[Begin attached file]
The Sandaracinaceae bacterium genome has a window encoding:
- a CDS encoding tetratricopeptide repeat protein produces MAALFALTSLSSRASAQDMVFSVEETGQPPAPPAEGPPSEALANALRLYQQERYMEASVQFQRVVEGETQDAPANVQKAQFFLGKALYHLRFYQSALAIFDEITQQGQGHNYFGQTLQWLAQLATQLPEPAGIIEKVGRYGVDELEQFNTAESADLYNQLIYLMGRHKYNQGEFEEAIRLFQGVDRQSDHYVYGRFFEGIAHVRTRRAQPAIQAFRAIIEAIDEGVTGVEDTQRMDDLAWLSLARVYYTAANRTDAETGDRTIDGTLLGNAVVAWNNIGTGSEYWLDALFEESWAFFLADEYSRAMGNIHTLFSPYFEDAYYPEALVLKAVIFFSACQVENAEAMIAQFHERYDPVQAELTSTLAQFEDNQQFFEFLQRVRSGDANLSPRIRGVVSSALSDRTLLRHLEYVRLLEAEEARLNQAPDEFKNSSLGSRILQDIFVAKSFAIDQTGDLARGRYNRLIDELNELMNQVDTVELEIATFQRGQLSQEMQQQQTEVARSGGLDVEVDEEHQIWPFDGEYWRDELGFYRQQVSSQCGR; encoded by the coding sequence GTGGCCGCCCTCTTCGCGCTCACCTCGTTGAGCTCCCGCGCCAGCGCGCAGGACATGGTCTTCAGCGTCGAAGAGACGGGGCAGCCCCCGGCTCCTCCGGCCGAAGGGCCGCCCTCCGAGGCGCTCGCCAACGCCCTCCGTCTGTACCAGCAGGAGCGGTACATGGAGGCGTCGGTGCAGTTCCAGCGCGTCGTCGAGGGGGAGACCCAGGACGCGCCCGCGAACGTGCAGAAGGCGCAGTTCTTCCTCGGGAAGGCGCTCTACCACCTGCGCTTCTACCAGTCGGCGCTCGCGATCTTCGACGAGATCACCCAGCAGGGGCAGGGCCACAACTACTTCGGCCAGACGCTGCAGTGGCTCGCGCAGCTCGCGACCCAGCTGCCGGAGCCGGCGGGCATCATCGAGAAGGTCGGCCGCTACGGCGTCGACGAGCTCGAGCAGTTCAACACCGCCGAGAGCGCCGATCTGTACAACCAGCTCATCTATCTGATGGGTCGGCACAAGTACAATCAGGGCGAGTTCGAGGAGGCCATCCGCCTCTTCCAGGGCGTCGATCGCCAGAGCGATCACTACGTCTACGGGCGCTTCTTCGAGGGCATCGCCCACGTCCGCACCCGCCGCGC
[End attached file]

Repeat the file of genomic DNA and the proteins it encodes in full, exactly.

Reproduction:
The Sandaracinaceae bacterium genome has a window encoding:
- a CDS encoding tetratricopeptide repeat protein produces MAALFALTSLSSRASAQDMVFSVEETGQPPAPPAEGPPSEALANALRLYQQERYMEASVQFQRVVEGETQDAPANVQKAQFFLGKALYHLRFYQSALAIFDEITQQGQGHNYFGQTLQWLAQLATQLPEPAGIIEKVGRYGVDELEQFNTAESADLYNQLIYLMGRHKYNQGEFEEAIRLFQGVDRQSDHYVYGRFFEGIAHVRTRRAQPAIQAFRAIIEAIDEGVTGVEDTQRMDDLAWLSLARVYYTAANRTDAETGDRTIDGTLLGNAVVAWNNIGTGSEYWLDALFEESWAFFLADEYSRAMGNIHTLFSPYFEDAYYPEALVLKAVIFFSACQVENAEAMIAQFHERYDPVQAELTSTLAQFEDNQQFFEFLQRVRSGDANLSPRIRGVVSSALSDRTLLRHLEYVRLLEAEEARLNQAPDEFKNSSLGSRILQDIFVAKSFAIDQTGDLARGRYNRLIDELNELMNQVDTVELEIATFQRGQLSQEMQQQQTEVARSGGLDVEVDEEHQIWPFDGEYWRDELGFYRQQVSSQCGR; encoded by the coding sequence GTGGCCGCCCTCTTCGCGCTCACCTCGTTGAGCTCCCGCGCCAGCGCGCAGGACATGGTCTTCAGCGTCGAAGAGACGGGGCAGCCCCCGGCTCCTCCGGCCGAAGGGCCGCCCTCCGAGGCGCTCGCCAACGCCCTCCGTCTGTACCAGCAGGAGCGGTACATGGAGGCGTCGGTGCAGTTCCAGCGCGTCGTCGAGGGGGAGACCCAGGACGCGCCCGCGAACGTGCAGAAGGCGCAGTTCTTCCTCGGGAAGGCGCTCTACCACCTGCGCTTCTACCAGTCGGCGCTCGCGATCTTCGACGAGATCACCCAGCAGGGGCAGGGCCACAACTACTTCGGCCAGACGCTGCAGTGGCTCGCGCAGCTCGCGACCCAGCTGCCGGAGCCGGCGGGCATCATCGAGAAGGTCGGCCGCTACGGCGTCGACGAGCTCGAGCAGTTCAACACCGCCGAGAGCGCCGATCTGTACAACCAGCTCATCTATCTGATGGGTCGGCACAAGTACAATCAGGGCGAGTTCGAGGAGGCCATCCGCCTCTTCCAGGGCGTCGATCGCCAGAGCGATCACTACGTCTACGGGCGCTTCTTCGAGGGCATCGCCCACGTCCGCACCCGCCGCGC